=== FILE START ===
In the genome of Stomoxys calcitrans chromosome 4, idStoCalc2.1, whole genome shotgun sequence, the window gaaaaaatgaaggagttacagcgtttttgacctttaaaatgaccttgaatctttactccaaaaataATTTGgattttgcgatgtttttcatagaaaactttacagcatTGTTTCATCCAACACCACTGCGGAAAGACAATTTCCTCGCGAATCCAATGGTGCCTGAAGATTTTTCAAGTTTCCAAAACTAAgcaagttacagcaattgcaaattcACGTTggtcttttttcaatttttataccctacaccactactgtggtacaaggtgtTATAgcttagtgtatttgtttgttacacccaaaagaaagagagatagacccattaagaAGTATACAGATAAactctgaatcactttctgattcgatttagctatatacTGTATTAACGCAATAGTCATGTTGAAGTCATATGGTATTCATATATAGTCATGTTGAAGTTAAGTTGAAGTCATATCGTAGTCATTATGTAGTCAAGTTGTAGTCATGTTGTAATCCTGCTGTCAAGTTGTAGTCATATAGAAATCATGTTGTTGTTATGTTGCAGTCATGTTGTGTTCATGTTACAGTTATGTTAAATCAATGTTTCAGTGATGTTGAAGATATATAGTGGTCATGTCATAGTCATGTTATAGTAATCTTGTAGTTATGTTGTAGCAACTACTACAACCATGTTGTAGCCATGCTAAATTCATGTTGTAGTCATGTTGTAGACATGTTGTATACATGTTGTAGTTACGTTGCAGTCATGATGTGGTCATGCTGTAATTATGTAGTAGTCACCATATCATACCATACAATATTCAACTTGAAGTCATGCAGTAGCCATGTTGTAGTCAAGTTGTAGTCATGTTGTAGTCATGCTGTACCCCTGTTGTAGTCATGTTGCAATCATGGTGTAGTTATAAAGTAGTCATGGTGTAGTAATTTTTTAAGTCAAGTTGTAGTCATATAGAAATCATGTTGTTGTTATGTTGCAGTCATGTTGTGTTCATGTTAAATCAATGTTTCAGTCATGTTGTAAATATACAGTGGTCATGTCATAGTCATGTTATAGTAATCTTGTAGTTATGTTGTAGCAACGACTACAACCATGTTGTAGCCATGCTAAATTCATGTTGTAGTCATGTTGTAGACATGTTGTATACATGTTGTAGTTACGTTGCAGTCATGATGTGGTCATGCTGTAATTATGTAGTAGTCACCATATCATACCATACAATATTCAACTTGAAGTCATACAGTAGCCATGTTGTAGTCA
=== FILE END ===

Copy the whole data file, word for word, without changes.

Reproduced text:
In the genome of Stomoxys calcitrans chromosome 4, idStoCalc2.1, whole genome shotgun sequence, the window gaaaaaatgaaggagttacagcgtttttgacctttaaaatgaccttgaatctttactccaaaaataATTTGgattttgcgatgtttttcatagaaaactttacagcatTGTTTCATCCAACACCACTGCGGAAAGACAATTTCCTCGCGAATCCAATGGTGCCTGAAGATTTTTCAAGTTTCCAAAACTAAgcaagttacagcaattgcaaattcACGTTggtcttttttcaatttttataccctacaccactactgtggtacaaggtgtTATAgcttagtgtatttgtttgttacacccaaaagaaagagagatagacccattaagaAGTATACAGATAAactctgaatcactttctgattcgatttagctatatacTGTATTAACGCAATAGTCATGTTGAAGTCATATGGTATTCATATATAGTCATGTTGAAGTTAAGTTGAAGTCATATCGTAGTCATTATGTAGTCAAGTTGTAGTCATGTTGTAATCCTGCTGTCAAGTTGTAGTCATATAGAAATCATGTTGTTGTTATGTTGCAGTCATGTTGTGTTCATGTTACAGTTATGTTAAATCAATGTTTCAGTGATGTTGAAGATATATAGTGGTCATGTCATAGTCATGTTATAGTAATCTTGTAGTTATGTTGTAGCAACTACTACAACCATGTTGTAGCCATGCTAAATTCATGTTGTAGTCATGTTGTAGACATGTTGTATACATGTTGTAGTTACGTTGCAGTCATGATGTGGTCATGCTGTAATTATGTAGTAGTCACCATATCATACCATACAATATTCAACTTGAAGTCATGCAGTAGCCATGTTGTAGTCAAGTTGTAGTCATGTTGTAGTCATGCTGTACCCCTGTTGTAGTCATGTTGCAATCATGGTGTAGTTATAAAGTAGTCATGGTGTAGTAATTTTTTAAGTCAAGTTGTAGTCATATAGAAATCATGTTGTTGTTATGTTGCAGTCATGTTGTGTTCATGTTAAATCAATGTTTCAGTCATGTTGTAAATATACAGTGGTCATGTCATAGTCATGTTATAGTAATCTTGTAGTTATGTTGTAGCAACGACTACAACCATGTTGTAGCCATGCTAAATTCATGTTGTAGTCATGTTGTAGACATGTTGTATACATGTTGTAGTTACGTTGCAGTCATGATGTGGTCATGCTGTAATTATGTAGTAGTCACCATATCATACCATACAATATTCAACTTGAAGTCATACAGTAGCCATGTTGTAGTCA